Images, imagination and feelings

When we create art, we are creating images. There are several things at work during the process of creating these images – creativity, imagination and emotions or feelings. All need to be present for the piece of art to hold meaning for us, or to be used to express thoughts and emotions.

Creativity can be seen as the product of imagination and feelings or emotions; but what is the connection between imagination and emotion, and why are they both needed to create images? That is the question we are going to explore in this lecture.

Understanding emotions

Emotions are the states we enter into when we experience certain thoughts or situations that resonate with us on a personal level. If we see an accident we may feel sadness at the situation, anger towards the cause of the accident and even fear that it could have happened to us. There is a personal connection because it could have happened to you. As a result of these feelings you may visualise images of your potential responses to the situation; some of these may be fanciful, while other may be acted upon, such as helping at the scene or becoming involved in a safety campaign. So, emotions underpin our responses and our actions.

The role of imagination

Imagination is the building of mental images of different possibilities, flights of fancy and ideas. I can imagine anything, and in doing so, build a mental representation of it. Imagination can be based on actual events that are reimagined, it can also be based on our future desires, as we discussed in an earlier lecture. We become invested in these mental images created by our imaginations because they hold emotional resonance for us. The more invested we are in the image, the more detailed our imagination and therefore the image becomes.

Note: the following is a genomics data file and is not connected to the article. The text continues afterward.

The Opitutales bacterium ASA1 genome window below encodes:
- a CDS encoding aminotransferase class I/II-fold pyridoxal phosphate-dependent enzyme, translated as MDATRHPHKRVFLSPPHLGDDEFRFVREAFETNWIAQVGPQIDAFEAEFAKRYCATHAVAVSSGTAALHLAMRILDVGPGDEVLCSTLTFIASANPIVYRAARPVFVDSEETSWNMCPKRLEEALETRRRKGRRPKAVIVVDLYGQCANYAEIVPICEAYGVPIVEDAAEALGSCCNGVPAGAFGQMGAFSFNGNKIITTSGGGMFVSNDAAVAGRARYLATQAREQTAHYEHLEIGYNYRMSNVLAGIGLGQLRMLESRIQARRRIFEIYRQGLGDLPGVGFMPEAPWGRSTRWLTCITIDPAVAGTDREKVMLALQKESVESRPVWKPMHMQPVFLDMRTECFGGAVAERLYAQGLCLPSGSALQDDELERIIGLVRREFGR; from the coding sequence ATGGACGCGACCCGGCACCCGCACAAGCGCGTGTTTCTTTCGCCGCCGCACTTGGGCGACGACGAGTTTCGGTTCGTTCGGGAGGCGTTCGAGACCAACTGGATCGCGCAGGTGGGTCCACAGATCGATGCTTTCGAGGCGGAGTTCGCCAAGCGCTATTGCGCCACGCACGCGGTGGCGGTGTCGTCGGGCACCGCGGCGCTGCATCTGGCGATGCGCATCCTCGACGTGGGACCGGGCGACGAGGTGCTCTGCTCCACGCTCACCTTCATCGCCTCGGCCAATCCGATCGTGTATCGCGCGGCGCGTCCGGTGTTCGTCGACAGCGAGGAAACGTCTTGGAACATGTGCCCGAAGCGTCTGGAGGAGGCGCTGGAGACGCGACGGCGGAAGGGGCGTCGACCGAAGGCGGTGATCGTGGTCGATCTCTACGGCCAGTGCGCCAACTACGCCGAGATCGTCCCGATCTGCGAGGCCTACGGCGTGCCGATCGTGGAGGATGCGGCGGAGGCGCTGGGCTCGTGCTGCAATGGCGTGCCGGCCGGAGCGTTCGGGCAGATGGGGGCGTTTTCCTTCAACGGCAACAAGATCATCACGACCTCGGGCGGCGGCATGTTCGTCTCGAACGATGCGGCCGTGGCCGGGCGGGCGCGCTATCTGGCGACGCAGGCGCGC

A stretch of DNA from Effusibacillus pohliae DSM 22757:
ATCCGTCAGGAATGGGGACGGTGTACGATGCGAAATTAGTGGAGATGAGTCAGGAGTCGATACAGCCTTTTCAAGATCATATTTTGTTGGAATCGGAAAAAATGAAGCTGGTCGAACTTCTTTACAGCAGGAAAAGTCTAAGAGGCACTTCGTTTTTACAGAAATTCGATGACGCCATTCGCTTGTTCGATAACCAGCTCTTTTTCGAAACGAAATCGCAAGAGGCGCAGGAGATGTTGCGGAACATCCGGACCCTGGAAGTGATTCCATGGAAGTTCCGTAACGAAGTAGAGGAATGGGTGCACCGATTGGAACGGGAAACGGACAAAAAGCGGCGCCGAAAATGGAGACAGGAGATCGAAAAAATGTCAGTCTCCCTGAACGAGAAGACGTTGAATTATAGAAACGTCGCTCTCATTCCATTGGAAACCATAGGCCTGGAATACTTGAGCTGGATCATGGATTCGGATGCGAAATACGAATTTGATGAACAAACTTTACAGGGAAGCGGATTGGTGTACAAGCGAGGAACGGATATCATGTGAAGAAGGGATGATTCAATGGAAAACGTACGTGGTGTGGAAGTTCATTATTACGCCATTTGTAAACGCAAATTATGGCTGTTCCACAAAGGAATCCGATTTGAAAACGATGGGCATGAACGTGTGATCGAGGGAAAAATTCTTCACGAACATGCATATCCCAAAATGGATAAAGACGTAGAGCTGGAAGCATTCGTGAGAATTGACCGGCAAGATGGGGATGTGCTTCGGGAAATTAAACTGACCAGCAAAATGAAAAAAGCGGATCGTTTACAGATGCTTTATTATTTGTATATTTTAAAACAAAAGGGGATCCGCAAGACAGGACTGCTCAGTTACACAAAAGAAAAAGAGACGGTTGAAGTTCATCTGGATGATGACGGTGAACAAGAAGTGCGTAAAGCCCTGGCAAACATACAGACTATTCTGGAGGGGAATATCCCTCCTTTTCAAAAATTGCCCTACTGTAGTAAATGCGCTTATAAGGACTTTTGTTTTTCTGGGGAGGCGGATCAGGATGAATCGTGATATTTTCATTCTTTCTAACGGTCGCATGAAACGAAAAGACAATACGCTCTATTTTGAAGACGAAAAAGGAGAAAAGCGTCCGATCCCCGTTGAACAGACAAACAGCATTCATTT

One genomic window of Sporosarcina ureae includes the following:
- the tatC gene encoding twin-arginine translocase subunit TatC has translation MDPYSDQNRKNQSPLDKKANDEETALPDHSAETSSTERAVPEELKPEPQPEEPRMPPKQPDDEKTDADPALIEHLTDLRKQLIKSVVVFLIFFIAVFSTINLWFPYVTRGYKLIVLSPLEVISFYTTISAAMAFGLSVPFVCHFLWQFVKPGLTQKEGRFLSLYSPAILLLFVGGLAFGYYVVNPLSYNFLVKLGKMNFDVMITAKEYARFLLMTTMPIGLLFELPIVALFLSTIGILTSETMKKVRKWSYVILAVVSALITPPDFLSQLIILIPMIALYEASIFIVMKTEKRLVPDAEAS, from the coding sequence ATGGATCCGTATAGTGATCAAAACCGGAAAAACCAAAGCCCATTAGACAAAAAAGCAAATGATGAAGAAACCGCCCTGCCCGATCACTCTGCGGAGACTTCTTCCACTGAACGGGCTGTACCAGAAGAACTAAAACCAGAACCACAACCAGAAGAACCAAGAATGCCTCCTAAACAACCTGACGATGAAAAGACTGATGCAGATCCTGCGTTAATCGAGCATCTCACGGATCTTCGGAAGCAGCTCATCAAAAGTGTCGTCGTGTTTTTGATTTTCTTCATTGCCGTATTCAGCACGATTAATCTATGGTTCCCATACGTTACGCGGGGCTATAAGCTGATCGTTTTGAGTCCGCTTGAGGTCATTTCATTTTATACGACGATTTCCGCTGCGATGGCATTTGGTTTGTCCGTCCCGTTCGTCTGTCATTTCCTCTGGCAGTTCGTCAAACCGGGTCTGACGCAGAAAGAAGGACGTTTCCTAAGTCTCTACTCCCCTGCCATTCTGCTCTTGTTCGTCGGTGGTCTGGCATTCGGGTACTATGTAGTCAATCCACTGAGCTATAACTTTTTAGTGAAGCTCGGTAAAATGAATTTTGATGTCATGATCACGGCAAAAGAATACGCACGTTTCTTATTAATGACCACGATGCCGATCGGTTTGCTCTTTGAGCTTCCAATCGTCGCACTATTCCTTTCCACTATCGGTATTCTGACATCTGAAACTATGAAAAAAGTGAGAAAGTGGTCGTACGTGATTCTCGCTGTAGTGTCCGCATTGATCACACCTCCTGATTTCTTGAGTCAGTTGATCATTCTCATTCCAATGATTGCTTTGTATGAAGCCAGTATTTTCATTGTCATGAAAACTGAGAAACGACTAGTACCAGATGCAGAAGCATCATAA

Another way that imagination and emotions are connected is when we try to see ourselves from an external perspective. For example, if you feel embarrassment, it is because you are imagining yourself from someone else’s perspective and building an image of how you think they see you. Where this image is negative, then embarrassment, shame and even fear can be the emotional results.

Guilt is another emotion that occurs from seeing yourself from an external perspective, but in this case, it can also be because you are looking at your actions retrospectively, so you are looking at your younger self, through the eyes of older, more experienced you.

Why is this important?

When you are taking part in arts therapy techniques and activities, you may be overwhelmed with thoughts and feelings, many of which may take you by surprise. However, allowing these emotions to form images in your mind, which your creativity can interpreted and translate onto the page, or other medium, it helps you to order, understand and move on from those emotions. 

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